Media organizations use last day of interventions in Rogers-Shaw merger to call on CRTC to do more

Media organizations use last day of interventions in Rogers-Shaw merger to call on CRTC to do more

The hearing into Rogers buying out Shaw saw its last full day of interveners, who called on the Canadian Radio-television and Telecommunications Commission (CRTC) to ensure the deal isn’t approved as originally presented.

Representatives from Unifor said the commission should consider the impacts on employment and local news of this merger, saying it could lead to a loss of funding for various local news channels in Western Canada.

This includes millions of dollars Shaw directs towards Corus through a federal rule mandating broadcaster distributors to direct five percent of revenue towards local content.

“The loss of $13 million in funding for local news provided by Corus television stations could be disastrous,” Katha Fortier, assistant to Unifor’s national president, said on the fourth day of the hearing.

Rogers said it will divert the funds towards CityTV, a channel it runs, through creating programs for Western Canada, competing with larger companies like Bell.

Like many interveners before, Fortier said Corus would likely have to turn to the Independent Local News Fund (ILNF), an initiative created by CRTC in 2016 to support local news by private stations. Doing so would take funds away from smaller independent organizations that rely on this fund to air content in smaller communities.

That’s exactly what representatives from Miracle Channel Association (MCA) said they would suffer from. The company licenses and operates CJIL-DT, a television station serving Lethbridge and Southern Alberta.

“There aren’t enough bandaids in the box to stop the bleeding that’s going to result.” – Robert Malcolmson, executive vice president at Bell Canada

Jeff Thiessen, MCA’s vice president, said the organization is concerned about the future of independent services. If they can’t get funding through the ILNF, they’ll have to shut down.

“That would basically show that our concern, the nightmare that would wake us up at the middle of the night, would have actually happened and the small market fund will have disappeared and be given to the largest markets,” he said.

Representatives from Unifor said local news funding provisions are there to support smaller markets so communities have access to a variety of voices focusing on local issues.

“It’s not just about how much money is in the broadcast system overall, but about how and where the money is spent, and on what,” Fortier said.

Interveners have pointed out Rogers would receive the most financial success out of this deal.

Representatives from the Canadian Media Producers Association (CMPA) said Rogers’ current tangible benefits package is worth $5.7 million. In comparison, shareholders at Rogers will see their value increase by $1 billion every year because of the merger. “The public will only receive a couple of hours’ worth of new television programs — once,” Reynolds Mastin, CMPA’s president and CEO, said.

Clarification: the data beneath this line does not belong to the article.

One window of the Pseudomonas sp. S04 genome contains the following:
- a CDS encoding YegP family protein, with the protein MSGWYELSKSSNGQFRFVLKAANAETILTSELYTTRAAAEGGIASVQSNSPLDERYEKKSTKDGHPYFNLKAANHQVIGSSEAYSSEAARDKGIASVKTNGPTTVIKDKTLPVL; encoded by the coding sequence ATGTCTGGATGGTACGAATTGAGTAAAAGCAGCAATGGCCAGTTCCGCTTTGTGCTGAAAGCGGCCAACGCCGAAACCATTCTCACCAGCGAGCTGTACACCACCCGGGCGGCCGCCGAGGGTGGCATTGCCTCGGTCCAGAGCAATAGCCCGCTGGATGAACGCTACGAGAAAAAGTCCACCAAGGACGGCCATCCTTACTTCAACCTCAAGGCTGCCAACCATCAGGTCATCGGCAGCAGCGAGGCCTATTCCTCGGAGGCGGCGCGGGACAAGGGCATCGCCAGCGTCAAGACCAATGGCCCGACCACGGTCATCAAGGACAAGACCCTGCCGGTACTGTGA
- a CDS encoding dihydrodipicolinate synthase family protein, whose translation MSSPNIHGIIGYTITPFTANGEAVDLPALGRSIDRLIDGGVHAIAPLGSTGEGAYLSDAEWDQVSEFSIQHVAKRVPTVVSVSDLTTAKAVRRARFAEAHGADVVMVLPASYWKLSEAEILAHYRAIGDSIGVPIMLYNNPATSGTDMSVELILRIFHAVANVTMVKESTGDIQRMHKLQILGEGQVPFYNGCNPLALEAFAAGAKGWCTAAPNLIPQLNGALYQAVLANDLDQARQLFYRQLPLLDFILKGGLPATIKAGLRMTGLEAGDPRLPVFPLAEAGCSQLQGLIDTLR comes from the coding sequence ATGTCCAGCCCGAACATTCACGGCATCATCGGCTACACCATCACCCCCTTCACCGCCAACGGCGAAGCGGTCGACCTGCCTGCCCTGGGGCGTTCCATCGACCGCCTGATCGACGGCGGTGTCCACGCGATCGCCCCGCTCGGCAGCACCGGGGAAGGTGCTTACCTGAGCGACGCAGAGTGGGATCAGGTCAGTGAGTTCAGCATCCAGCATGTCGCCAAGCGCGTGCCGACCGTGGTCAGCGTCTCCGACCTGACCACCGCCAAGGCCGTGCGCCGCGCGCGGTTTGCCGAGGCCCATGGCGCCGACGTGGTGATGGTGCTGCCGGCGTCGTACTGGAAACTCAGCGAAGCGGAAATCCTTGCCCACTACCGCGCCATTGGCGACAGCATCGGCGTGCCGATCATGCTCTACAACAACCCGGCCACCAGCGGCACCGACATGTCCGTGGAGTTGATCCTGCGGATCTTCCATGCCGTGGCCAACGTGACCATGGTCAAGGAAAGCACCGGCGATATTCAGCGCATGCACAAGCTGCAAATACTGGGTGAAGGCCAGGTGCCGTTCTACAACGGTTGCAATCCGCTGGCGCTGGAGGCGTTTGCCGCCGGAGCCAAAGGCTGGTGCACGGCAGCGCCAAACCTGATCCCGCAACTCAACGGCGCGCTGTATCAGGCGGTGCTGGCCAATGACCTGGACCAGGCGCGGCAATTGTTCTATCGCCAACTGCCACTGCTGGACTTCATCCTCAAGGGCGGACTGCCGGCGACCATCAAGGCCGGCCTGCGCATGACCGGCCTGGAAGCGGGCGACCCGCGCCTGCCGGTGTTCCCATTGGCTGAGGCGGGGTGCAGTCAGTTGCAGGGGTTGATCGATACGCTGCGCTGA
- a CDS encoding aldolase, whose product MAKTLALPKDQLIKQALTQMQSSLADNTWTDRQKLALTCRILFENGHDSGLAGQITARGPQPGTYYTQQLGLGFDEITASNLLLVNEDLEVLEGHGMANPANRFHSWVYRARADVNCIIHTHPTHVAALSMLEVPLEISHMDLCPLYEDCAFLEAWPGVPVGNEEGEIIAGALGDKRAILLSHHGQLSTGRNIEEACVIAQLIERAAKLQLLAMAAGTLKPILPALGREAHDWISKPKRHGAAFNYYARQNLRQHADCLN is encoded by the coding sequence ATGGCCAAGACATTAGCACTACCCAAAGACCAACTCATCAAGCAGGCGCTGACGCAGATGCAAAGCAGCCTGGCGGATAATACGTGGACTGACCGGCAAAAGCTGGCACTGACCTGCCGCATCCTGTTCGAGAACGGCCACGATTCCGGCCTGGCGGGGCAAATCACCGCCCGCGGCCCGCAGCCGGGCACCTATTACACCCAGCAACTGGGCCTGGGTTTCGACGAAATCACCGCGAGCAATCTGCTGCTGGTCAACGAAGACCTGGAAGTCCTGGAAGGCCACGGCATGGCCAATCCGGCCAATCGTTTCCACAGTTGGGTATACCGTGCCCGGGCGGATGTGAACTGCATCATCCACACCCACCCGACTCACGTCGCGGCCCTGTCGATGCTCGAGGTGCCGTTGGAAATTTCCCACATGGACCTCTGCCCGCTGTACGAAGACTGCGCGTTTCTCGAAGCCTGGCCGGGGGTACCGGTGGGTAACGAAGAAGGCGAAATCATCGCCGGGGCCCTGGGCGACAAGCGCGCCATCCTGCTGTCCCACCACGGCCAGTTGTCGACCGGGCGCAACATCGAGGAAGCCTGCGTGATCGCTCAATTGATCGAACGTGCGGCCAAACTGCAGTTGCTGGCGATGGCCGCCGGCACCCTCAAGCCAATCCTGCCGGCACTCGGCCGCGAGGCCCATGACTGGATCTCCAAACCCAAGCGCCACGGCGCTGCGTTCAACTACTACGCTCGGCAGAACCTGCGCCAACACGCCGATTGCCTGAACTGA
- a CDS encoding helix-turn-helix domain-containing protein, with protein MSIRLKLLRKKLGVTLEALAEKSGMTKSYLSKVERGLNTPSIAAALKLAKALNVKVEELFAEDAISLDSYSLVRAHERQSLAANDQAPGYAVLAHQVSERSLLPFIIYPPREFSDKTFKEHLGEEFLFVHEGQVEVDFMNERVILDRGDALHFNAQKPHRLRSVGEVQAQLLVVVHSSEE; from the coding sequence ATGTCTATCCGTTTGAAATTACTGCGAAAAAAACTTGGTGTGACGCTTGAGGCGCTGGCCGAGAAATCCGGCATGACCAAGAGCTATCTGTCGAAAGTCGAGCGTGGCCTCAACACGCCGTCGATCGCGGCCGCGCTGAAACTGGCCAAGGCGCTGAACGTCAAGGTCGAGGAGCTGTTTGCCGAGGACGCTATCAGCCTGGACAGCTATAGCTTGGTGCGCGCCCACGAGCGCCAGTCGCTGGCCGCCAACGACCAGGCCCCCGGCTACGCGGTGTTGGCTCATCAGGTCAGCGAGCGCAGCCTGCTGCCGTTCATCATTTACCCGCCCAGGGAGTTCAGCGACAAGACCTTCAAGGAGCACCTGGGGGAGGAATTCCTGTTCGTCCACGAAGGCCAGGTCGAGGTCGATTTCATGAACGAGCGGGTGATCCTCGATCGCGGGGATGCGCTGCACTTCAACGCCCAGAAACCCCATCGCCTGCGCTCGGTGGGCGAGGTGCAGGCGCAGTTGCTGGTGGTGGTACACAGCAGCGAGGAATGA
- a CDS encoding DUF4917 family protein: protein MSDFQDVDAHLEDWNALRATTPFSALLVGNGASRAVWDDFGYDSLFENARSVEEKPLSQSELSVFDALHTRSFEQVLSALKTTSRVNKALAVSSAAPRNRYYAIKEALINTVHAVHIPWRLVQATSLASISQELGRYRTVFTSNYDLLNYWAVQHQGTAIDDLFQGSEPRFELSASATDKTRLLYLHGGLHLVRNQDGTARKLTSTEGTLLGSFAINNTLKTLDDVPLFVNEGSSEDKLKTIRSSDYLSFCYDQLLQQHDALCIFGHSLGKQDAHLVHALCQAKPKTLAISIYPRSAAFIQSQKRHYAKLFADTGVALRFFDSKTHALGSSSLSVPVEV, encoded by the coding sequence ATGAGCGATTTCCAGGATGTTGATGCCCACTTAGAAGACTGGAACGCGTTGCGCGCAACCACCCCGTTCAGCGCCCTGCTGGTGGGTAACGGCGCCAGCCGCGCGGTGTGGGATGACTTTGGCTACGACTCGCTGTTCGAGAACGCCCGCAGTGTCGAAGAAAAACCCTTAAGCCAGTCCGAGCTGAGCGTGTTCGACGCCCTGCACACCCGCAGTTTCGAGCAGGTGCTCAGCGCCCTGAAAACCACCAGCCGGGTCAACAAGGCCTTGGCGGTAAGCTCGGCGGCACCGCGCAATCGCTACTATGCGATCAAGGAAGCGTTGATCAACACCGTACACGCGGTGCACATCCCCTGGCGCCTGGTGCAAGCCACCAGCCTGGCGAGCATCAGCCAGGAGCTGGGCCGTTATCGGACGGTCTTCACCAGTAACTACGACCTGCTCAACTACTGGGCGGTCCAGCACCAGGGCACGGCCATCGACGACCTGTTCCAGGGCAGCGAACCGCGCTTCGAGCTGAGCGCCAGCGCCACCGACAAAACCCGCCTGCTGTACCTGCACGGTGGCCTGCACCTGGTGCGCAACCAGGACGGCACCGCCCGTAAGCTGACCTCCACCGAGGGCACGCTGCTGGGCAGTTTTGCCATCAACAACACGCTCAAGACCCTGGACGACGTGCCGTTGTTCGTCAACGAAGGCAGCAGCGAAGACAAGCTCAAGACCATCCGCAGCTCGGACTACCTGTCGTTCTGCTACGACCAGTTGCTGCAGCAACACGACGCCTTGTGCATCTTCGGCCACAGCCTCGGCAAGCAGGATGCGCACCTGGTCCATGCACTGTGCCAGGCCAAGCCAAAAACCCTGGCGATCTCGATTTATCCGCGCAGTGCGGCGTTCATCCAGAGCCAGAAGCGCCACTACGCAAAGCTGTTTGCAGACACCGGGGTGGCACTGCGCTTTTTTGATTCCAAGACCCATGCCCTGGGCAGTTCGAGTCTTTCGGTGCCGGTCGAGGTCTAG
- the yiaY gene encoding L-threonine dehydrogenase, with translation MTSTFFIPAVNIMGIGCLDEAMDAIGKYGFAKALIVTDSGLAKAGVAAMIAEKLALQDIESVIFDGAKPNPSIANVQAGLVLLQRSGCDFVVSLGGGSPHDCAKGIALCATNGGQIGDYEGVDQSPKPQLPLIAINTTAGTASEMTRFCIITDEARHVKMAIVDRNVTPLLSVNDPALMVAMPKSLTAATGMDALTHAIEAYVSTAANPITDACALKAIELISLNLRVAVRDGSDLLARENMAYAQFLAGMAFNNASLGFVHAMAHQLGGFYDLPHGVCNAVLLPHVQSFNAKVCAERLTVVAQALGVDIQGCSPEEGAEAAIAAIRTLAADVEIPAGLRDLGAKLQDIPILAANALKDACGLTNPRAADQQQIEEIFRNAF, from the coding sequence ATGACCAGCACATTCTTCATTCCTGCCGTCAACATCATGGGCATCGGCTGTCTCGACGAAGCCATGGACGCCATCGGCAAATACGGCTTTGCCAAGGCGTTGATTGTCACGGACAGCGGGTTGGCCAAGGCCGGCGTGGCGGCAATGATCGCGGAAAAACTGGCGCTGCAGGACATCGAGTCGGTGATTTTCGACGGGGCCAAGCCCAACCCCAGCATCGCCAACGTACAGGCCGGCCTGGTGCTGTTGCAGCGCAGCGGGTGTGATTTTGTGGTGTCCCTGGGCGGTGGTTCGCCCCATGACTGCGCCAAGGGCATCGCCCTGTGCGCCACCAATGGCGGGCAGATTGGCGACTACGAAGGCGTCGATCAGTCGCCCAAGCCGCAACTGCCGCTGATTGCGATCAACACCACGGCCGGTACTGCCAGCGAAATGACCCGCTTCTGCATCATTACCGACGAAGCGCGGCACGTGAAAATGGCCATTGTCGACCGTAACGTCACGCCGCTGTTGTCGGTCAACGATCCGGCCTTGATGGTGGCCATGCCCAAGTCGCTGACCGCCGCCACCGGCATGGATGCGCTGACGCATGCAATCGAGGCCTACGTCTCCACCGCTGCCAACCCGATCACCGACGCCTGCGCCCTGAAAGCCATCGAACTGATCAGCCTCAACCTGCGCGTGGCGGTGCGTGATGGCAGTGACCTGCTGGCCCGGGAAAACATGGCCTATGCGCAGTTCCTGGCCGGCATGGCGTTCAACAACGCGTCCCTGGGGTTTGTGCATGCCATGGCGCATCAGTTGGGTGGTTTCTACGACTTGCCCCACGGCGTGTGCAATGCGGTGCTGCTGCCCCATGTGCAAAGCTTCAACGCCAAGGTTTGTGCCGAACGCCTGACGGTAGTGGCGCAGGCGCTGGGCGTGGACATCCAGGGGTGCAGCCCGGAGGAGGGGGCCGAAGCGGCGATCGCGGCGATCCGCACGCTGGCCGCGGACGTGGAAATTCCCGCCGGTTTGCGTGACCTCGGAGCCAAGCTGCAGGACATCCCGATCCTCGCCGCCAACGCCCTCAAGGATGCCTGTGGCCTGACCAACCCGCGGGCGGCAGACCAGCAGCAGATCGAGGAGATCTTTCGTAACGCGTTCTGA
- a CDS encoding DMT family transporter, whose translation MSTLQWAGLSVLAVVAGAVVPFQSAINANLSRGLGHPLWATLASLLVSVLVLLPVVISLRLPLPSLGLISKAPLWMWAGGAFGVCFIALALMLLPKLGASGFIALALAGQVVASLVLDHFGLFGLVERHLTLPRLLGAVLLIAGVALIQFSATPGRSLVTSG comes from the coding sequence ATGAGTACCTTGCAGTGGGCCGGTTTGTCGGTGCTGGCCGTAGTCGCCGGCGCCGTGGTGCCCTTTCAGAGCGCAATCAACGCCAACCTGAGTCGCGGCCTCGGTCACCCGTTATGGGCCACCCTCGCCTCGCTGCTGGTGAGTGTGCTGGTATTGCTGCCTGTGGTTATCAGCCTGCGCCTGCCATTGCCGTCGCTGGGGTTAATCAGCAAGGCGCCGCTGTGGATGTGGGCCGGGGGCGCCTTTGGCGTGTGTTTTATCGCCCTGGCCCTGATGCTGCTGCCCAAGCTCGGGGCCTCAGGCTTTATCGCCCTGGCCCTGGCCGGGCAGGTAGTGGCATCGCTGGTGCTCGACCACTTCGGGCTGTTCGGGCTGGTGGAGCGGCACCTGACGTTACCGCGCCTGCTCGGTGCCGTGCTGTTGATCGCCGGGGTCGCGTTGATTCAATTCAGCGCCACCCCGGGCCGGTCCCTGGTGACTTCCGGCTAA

To right this wrong, the benefits have to be increased to offer value to the public. The way things stand, Rogers is the only one receiving value. “This inconsequential contribution will not yield any measurable improvements to the Canadian broadcasting system as a whole,” he said.

Unifor representatives also raised concerns about employment numbers, pointing to a shrinking workforce in the broadcasting realm. Randy Kitt, the organization’s director in the media sector, said mergers only make things worse because typically finances and staffing are moved away from smaller local markets to large urban centers.

“Unifor, therefore, asks that should the commission approve this sale, Rogers is mandated to continue funding for the Corus stations, until such time as a hearing can be concluded to ensure that ILNF or other such equal funds can be in place to support the need of these Canadian communities,” Kitt said.

Bell’s stance

Representatives from Bell were also present, and like Telus, asked the CRTC to reject the acquisition.

“While Rogers would have you believe there is nothing to see here, this application goes well beyond the narrow issue of one cable company stepping into the shoes of another,” Robert Malcolmson, executive vice president at Bell Canada, said.

If the merger is approved, Rogers will become a gatekeeper, and dominate the English-language market, he said. They’ll effectively be able to decide what is carried because the company will have all the power. Currently, Bell and Shaw each have 27 percent of the English language market share, and Rogers 20 percent.

Bell was in the same shoes as Rogers back in 2012 when the company came to the CRTC to acquire Astral. The request was originally denied because the CRTC didn’t see how the merger would provide “significant and unequivocal” benefits to the broadcasting system. It was eventually approved when a second application was filed reviewing the merger.

Stewart Johnston, the senior vice president of sales and sports at Bell, said if the Rogers-Shaw merger is approved, programmers will only survive if they work with Rogers given its larger market share as the reach it has with the audience will ensure advertisers and secure revenue.

“There aren’t enough bandaids in the box to stop the bleeding that’s going to result,” Malcolmson said.

Representatives from Rogers will be present Friday, the last day of the hearing, to answer questions raised throughout the week.

Image credit: CRTC (screenshot)

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